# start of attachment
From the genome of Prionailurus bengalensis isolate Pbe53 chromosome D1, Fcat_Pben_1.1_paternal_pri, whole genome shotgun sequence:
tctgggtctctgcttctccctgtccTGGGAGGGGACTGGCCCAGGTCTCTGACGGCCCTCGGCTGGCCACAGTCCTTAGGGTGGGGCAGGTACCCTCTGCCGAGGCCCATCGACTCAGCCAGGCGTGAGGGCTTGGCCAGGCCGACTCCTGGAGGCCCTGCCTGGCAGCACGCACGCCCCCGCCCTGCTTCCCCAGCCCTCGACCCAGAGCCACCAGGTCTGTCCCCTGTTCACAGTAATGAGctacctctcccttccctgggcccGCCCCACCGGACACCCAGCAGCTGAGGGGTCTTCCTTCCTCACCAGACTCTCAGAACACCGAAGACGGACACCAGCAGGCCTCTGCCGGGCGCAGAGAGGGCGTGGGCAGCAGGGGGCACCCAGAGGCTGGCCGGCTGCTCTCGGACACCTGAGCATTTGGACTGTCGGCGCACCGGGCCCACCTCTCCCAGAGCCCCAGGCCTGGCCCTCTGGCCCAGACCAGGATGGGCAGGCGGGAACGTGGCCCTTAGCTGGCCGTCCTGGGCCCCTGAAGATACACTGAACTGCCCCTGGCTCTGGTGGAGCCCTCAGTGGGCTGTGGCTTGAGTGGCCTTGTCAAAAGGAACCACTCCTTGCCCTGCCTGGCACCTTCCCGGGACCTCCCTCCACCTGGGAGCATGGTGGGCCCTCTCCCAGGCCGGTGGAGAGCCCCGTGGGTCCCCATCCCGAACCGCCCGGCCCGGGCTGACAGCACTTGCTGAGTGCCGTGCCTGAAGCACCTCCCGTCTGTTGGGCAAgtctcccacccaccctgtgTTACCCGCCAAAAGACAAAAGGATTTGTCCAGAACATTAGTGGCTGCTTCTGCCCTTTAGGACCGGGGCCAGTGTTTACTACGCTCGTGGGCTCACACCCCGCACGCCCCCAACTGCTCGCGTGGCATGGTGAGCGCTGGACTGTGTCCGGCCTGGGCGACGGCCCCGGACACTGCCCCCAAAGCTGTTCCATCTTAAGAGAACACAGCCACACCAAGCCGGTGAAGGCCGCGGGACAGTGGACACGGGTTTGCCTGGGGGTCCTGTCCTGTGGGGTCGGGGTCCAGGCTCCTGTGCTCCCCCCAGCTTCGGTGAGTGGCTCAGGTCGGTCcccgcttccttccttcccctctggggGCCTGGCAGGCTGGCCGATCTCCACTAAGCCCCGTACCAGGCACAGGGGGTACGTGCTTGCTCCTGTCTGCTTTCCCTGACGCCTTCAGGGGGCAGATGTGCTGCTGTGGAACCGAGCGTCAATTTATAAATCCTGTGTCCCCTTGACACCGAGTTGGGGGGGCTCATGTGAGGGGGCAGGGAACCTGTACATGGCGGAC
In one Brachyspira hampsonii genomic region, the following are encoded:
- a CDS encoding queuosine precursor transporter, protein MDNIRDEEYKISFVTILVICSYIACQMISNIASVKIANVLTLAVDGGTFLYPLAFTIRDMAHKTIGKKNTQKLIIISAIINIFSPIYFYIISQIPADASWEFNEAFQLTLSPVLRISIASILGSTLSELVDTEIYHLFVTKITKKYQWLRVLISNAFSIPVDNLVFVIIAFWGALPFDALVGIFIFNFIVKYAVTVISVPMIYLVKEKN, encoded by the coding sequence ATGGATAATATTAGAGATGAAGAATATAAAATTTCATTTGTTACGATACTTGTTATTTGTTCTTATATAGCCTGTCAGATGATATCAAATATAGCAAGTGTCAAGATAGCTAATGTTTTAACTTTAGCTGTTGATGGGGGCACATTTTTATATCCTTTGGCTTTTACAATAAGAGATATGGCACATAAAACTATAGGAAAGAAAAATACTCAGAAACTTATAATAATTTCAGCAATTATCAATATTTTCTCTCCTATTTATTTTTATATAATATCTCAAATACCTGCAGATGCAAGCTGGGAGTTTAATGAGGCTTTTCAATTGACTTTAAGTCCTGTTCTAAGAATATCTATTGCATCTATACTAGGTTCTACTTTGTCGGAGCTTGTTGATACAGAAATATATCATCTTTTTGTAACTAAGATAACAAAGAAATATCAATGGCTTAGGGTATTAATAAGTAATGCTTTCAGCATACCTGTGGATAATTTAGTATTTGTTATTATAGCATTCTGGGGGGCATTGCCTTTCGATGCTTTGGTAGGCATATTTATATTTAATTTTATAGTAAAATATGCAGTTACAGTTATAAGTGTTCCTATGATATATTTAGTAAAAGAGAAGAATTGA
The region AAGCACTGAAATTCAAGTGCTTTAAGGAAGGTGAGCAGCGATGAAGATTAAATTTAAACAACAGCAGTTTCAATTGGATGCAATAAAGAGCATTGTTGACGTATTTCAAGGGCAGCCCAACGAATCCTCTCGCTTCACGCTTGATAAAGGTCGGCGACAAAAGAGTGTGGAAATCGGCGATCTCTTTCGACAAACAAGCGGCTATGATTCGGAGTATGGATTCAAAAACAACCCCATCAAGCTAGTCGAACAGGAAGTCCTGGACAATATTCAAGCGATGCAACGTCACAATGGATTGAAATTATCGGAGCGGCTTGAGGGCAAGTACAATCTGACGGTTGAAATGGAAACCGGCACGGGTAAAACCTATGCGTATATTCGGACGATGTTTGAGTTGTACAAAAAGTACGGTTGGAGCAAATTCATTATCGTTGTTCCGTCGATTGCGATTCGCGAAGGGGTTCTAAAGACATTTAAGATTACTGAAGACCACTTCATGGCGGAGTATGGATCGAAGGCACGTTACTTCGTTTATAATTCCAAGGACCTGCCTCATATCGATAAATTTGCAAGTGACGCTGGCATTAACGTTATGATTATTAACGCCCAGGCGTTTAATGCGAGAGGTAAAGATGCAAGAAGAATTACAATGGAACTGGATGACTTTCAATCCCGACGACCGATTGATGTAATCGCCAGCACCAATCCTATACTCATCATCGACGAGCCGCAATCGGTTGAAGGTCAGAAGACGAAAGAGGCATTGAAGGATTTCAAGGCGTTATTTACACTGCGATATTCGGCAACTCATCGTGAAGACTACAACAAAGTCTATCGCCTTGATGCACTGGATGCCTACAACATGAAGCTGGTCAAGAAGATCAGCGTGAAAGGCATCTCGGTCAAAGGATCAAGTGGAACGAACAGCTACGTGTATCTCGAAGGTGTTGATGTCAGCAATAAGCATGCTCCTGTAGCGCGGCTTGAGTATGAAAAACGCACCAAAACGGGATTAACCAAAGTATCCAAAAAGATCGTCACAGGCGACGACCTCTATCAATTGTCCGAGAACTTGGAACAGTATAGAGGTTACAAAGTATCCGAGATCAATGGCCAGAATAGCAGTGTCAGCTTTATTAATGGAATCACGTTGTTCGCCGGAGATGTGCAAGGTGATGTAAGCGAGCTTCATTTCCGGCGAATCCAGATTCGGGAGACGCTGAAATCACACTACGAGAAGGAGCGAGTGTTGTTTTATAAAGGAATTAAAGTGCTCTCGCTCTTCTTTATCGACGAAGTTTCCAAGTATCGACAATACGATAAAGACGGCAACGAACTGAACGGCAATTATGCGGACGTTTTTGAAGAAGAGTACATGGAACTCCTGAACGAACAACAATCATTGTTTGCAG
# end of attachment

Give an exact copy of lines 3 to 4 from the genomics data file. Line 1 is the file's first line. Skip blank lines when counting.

In one Brachyspira hampsonii genomic region, the following are encoded:
- a CDS encoding queuosine precursor transporter, protein MDNIRDEEYKISFVTILVICSYIACQMISNIASVKIANVLTLAVDGGTFLYPLAFTIRDMAHKTIGKKNTQKLIIISAIINIFSPIYFYIISQIPADASWEFNEAFQLTLSPVLRISIASILGSTLSELVDTEIYHLFVTKITKKYQWLRVLISNAFSIPVDNLVFVIIAFWGALPFDALVGIFIFNFIVKYAVTVISVPMIYLVKEKN, encoded by the coding sequence ATGGATAATATTAGAGATGAAGAATATAAAATTTCATTTGTTACGATACTTGTTATTTGTTCTTATATAGCCTGTCAGATGATATCAAATATAGCAAGTGTCAAGATAGCTAATGTTTTAACTTTAGCTGTTGATGGGGGCACATTTTTATATCCTTTGGCTTTTACAATAAGAGATATGGCACATAAAACTATAGGAAAGAAAAATACTCAGAAACTTATAATAATTTCAGCAATTATCAATATTTTCTCTCCTATTTATTTTTATATAATATCTCAAATACCTGCAGATGCAAGCTGGGAGTTTAATGAGGCTTTTCAATTGACTTTAAGTCCTGTTCTAAGAATATCTATTGCATCTATACTAGGTTCTACTTTGTCGGAGCTTGTTGATACAGAAATATATCATCTTTTTGTAACTAAGATAACAAAGAAATATCAATGGCTTAGGGTATTAATAAGTAATGCTTTCAGCATACCTGTGGATAATTTAGTATTTGTTATTATAGCATTCTGGGGGGCATTGCCTTTCGATGCTTTGGTAGGCATATTTATATTTAATTTTATAGTAAAATATGCAGTTACAGTTATAAGTGTTCCTATGATATATTTAGTAAAAGAGAAGAATTGA